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GLASS V. CONCORDIA PARISH POLICE JURY, 176 U. S. 207 (1900)

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U.S. Supreme Court

Glass v. Concordia Parish Police Jury, 176 U.S. 207 (1900)

Glass v. Concordia Parish Police Jury

No. 229

Submitted January 8, 1900

Decided January 29, 1900

176 U.S. 207

Syllabus

The warrants and orders sued on in this case were payable to the order of Matthew Carr, deceased, who was a citizen of the Louisiana. They were assets of his estate, and the plaintiff in error acquired title to them through a judicial sale made by the sheriff of the Parish of Concordia on the 22d day of May, 1868, under authority of an order of the probate court of said parish having the administration of said estate. The plaintif in the suit was at the date of his said purchase, and at the date of filing his original petition herein, a citizen of the State of Missouri, and the defendant was a citizen of the State of Louisiana. Held that the plaintiff came within the restriction of § 1 of the Act of March 3, 1875:

"Nor shall any circuit or district court have cognizance of any suit founded on contract in favor of an assignee, unless a suit might have been prosecuted in said court to recover thereon if no assignment had been made, except in cases of promissory notes negotiable by the law merchant, and bills of exchange,"

and that the circuit court below correctly held that jurisdiction could not be sustained.

This was a suit brought in the Circuit Court of the United States for the Eastern District of Louisiana by William C. Glass, a citizen of the State of Missouri, against the Parish of Concordia to recover on certain warrants or orders for levee work, and, having been dismissed for want of jurisdiction, came to this Court on the following certificate:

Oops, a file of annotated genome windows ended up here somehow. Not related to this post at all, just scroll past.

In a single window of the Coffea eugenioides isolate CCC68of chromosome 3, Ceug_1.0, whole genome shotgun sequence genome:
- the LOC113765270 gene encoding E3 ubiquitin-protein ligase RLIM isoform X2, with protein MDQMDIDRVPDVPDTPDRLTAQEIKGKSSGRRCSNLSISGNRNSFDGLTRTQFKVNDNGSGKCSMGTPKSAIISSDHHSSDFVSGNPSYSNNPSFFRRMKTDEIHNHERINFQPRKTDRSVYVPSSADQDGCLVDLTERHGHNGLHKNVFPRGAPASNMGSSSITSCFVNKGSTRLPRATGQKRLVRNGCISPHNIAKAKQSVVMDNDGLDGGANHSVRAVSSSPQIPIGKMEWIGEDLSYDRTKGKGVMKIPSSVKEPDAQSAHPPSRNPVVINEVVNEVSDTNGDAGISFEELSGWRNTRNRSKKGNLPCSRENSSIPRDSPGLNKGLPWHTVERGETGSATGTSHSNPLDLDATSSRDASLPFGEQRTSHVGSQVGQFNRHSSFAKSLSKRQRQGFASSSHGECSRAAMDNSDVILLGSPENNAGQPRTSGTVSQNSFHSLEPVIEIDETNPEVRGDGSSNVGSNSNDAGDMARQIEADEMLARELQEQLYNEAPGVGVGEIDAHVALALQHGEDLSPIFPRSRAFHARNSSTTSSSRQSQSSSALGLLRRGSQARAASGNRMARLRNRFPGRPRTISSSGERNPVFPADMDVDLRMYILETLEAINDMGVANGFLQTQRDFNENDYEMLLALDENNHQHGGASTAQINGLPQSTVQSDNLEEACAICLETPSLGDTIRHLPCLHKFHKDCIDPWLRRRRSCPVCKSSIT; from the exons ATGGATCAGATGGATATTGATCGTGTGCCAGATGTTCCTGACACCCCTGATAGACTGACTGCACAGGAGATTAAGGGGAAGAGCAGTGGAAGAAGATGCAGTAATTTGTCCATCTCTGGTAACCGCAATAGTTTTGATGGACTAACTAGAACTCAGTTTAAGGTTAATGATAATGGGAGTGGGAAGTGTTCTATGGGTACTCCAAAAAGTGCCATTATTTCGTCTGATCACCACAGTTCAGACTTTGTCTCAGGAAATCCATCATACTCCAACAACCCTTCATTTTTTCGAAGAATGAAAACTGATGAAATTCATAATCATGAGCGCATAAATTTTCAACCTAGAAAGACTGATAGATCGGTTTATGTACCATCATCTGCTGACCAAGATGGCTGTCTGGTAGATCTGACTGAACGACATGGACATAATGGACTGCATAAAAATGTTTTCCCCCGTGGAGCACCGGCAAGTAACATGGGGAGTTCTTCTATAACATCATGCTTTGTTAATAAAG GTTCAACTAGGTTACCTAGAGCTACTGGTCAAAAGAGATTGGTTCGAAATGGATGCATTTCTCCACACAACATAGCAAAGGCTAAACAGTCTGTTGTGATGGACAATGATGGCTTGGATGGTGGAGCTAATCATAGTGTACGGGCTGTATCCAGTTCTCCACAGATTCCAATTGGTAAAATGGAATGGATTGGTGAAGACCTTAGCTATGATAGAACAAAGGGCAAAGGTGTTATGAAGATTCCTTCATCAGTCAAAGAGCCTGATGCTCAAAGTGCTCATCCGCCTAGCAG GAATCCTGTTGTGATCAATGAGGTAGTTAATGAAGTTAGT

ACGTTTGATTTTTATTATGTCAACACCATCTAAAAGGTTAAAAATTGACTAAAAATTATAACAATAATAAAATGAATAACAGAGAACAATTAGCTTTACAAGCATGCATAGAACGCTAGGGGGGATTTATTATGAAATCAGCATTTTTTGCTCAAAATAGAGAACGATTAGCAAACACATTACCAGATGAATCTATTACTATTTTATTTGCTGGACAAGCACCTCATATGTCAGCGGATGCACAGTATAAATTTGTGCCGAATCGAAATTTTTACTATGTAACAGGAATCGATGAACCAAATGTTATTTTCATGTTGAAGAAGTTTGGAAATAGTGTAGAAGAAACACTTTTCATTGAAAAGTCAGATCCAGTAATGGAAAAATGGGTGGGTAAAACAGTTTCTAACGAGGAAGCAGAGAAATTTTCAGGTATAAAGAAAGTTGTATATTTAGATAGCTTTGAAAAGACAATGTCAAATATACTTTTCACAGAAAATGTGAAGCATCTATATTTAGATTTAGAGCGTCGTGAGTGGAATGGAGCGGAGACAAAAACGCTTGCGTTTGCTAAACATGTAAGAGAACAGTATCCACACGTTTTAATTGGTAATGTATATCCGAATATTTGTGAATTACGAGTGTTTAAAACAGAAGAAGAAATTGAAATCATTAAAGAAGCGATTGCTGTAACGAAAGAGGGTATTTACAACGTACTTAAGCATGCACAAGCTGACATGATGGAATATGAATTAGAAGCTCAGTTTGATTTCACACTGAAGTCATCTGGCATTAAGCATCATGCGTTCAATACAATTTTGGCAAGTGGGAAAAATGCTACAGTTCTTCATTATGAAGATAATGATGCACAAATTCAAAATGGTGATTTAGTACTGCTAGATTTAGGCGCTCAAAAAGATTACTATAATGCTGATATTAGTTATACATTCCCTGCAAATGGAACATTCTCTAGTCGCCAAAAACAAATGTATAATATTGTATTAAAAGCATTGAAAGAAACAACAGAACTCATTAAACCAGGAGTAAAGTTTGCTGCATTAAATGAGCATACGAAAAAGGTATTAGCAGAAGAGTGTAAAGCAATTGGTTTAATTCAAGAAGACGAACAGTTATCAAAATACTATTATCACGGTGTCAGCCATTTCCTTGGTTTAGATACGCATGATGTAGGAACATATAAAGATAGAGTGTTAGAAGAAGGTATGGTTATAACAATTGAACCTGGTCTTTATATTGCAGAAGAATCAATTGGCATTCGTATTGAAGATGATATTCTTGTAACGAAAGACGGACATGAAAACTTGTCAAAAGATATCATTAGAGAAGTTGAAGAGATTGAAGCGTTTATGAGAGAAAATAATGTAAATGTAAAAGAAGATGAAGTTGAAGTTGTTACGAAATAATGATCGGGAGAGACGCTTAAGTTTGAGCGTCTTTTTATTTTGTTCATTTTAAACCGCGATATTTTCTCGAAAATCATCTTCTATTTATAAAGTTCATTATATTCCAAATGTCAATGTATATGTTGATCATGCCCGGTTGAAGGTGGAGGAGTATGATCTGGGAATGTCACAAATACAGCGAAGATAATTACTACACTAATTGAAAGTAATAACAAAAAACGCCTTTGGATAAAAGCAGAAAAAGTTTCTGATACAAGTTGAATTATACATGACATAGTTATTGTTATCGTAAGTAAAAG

"This cause was tried at the present term of the court solely on the defendant's exception to the jurisdiction of the court, and it appearing from the jurisdictional facts alleged in plaintiff's petition, admitted to be true by said exception, that the warrants and orders sued on were payable to the order of Matthew Carr, deceased, who was a citizen of the State of Louisiana, and were assets of his estate, and that the plaintiff acquired title thereto through a judicial sale made by the sheriff of the Parish of Concordia on the 22d day of May, 1868, under authority of an order of the probate court of said parish having the administration of said estate; that plaintiff

Page 176 U. S. 208

at the date of his said purchase and at the date of filing his original petition herein, on the second day of November, 1877, was a citizen of the State of Missouri, and that the defendant was a citizen of the State of Louisiana. Under the state of facts, the only question at issue upon the trial of said exception was whether the case, for the purpose of jurisdiction, comes within the following restriction imposed by section 1 of the act of Congress approved March 3, 1875;"

"Nor shall any circuit or district court have cognizance of any suit founded on contract in favor of an assignee, unless a suit might have been prosecuted in such court to recover thereon if no assignment had been made, except in cases of promissory notes, negotiable by the law merchant, and bills of exchange."

"And the court, for the reasons set forth in the written opinion hereto annexed and made part hereof, has this day maintained the defendant's exception to the jurisdiction of this court, and dismissed plaintiff's petition, with leave to amend, if so advised, and without prejudice, and now grants this certificate for the purpose of enabling the plaintiff to obtain a review by the Supreme Court of said jurisdictional question under the fifth section of the Act of Congress approved March 3, 1891."





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